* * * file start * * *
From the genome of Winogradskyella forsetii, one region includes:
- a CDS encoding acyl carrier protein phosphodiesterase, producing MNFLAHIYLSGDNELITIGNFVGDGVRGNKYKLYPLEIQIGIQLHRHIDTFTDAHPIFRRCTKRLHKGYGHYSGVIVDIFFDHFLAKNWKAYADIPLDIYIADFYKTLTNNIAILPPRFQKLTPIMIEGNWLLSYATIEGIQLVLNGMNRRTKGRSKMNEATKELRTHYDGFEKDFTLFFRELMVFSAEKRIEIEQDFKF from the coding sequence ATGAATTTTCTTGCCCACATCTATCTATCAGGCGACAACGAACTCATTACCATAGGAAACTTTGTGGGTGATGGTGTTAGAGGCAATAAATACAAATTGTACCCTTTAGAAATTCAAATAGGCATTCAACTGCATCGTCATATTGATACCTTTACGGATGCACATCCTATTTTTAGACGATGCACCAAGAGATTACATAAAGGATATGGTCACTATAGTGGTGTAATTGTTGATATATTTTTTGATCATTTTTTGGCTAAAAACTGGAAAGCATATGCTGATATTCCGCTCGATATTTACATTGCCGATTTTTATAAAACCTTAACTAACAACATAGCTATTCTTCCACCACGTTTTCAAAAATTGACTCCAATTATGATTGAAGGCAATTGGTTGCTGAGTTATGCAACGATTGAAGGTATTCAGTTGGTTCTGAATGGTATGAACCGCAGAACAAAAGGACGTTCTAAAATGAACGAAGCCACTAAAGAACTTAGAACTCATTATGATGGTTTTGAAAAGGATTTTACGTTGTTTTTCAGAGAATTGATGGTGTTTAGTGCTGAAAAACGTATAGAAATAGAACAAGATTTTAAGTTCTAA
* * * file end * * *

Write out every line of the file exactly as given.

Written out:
From the genome of Winogradskyella forsetii, one region includes:
- a CDS encoding acyl carrier protein phosphodiesterase, producing MNFLAHIYLSGDNELITIGNFVGDGVRGNKYKLYPLEIQIGIQLHRHIDTFTDAHPIFRRCTKRLHKGYGHYSGVIVDIFFDHFLAKNWKAYADIPLDIYIADFYKTLTNNIAILPPRFQKLTPIMIEGNWLLSYATIEGIQLVLNGMNRRTKGRSKMNEATKELRTHYDGFEKDFTLFFRELMVFSAEKRIEIEQDFKF from the coding sequence ATGAATTTTCTTGCCCACATCTATCTATCAGGCGACAACGAACTCATTACCATAGGAAACTTTGTGGGTGATGGTGTTAGAGGCAATAAATACAAATTGTACCCTTTAGAAATTCAAATAGGCATTCAACTGCATCGTCATATTGATACCTTTACGGATGCACATCCTATTTTTAGACGATGCACCAAGAGATTACATAAAGGATATGGTCACTATAGTGGTGTAATTGTTGATATATTTTTTGATCATTTTTTGGCTAAAAACTGGAAAGCATATGCTGATATTCCGCTCGATATTTACATTGCCGATTTTTATAAAACCTTAACTAACAACATAGCTATTCTTCCACCACGTTTTCAAAAATTGACTCCAATTATGATTGAAGGCAATTGGTTGCTGAGTTATGCAACGATTGAAGGTATTCAGTTGGTTCTGAATGGTATGAACCGCAGAACAAAAGGACGTTCTAAAATGAACGAAGCCACTAAAGAACTTAGAACTCATTATGATGGTTTTGAAAAGGATTTTACGTTGTTTTTCAGAGAATTGATGGTGTTTAGTGCTGAAAAACGTATAGAAATAGAACAAGATTTTAAGTTCTAA